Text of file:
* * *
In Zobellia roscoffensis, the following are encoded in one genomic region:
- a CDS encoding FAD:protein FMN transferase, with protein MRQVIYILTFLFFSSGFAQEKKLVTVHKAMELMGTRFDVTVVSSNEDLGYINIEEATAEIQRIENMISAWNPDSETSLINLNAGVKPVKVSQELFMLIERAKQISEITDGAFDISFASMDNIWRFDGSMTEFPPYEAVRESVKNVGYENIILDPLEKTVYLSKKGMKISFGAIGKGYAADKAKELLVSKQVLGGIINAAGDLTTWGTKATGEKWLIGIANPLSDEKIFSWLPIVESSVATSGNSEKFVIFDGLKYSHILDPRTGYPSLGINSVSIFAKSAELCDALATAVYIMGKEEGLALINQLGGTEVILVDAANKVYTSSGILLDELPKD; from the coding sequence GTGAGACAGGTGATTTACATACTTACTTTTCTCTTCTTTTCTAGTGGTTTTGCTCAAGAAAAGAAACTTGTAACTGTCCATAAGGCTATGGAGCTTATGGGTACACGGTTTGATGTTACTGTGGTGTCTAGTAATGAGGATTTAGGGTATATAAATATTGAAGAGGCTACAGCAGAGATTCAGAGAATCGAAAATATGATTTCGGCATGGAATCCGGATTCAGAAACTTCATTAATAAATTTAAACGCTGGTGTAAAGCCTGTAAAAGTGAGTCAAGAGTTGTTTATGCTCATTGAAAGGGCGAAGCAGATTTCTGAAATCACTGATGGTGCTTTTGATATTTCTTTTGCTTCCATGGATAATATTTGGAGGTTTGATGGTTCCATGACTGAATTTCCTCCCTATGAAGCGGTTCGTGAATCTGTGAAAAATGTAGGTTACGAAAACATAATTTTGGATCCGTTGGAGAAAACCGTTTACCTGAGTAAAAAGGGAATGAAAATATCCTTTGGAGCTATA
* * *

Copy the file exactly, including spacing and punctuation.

In Zobellia roscoffensis, the following are encoded in one genomic region:
- a CDS encoding FAD:protein FMN transferase, with protein MRQVIYILTFLFFSSGFAQEKKLVTVHKAMELMGTRFDVTVVSSNEDLGYINIEEATAEIQRIENMISAWNPDSETSLINLNAGVKPVKVSQELFMLIERAKQISEITDGAFDISFASMDNIWRFDGSMTEFPPYEAVRESVKNVGYENIILDPLEKTVYLSKKGMKISFGAIGKGYAADKAKELLVSKQVLGGIINAAGDLTTWGTKATGEKWLIGIANPLSDEKIFSWLPIVESSVATSGNSEKFVIFDGLKYSHILDPRTGYPSLGINSVSIFAKSAELCDALATAVYIMGKEEGLALINQLGGTEVILVDAANKVYTSSGILLDELPKD; from the coding sequence GTGAGACAGGTGATTTACATACTTACTTTTCTCTTCTTTTCTAGTGGTTTTGCTCAAGAAAAGAAACTTGTAACTGTCCATAAGGCTATGGAGCTTATGGGTACACGGTTTGATGTTACTGTGGTGTCTAGTAATGAGGATTTAGGGTATATAAATATTGAAGAGGCTACAGCAGAGATTCAGAGAATCGAAAATATGATTTCGGCATGGAATCCGGATTCAGAAACTTCATTAATAAATTTAAACGCTGGTGTAAAGCCTGTAAAAGTGAGTCAAGAGTTGTTTATGCTCATTGAAAGGGCGAAGCAGATTTCTGAAATCACTGATGGTGCTTTTGATATTTCTTTTGCTTCCATGGATAATATTTGGAGGTTTGATGGTTCCATGACTGAATTTCCTCCCTATGAAGCGGTTCGTGAATCTGTGAAAAATGTAGGTTACGAAAACATAATTTTGGATCCGTTGGAGAAAACCGTTTACCTGAGTAAAAAGGGAATGAAAATATCCTTTGGAGCTATA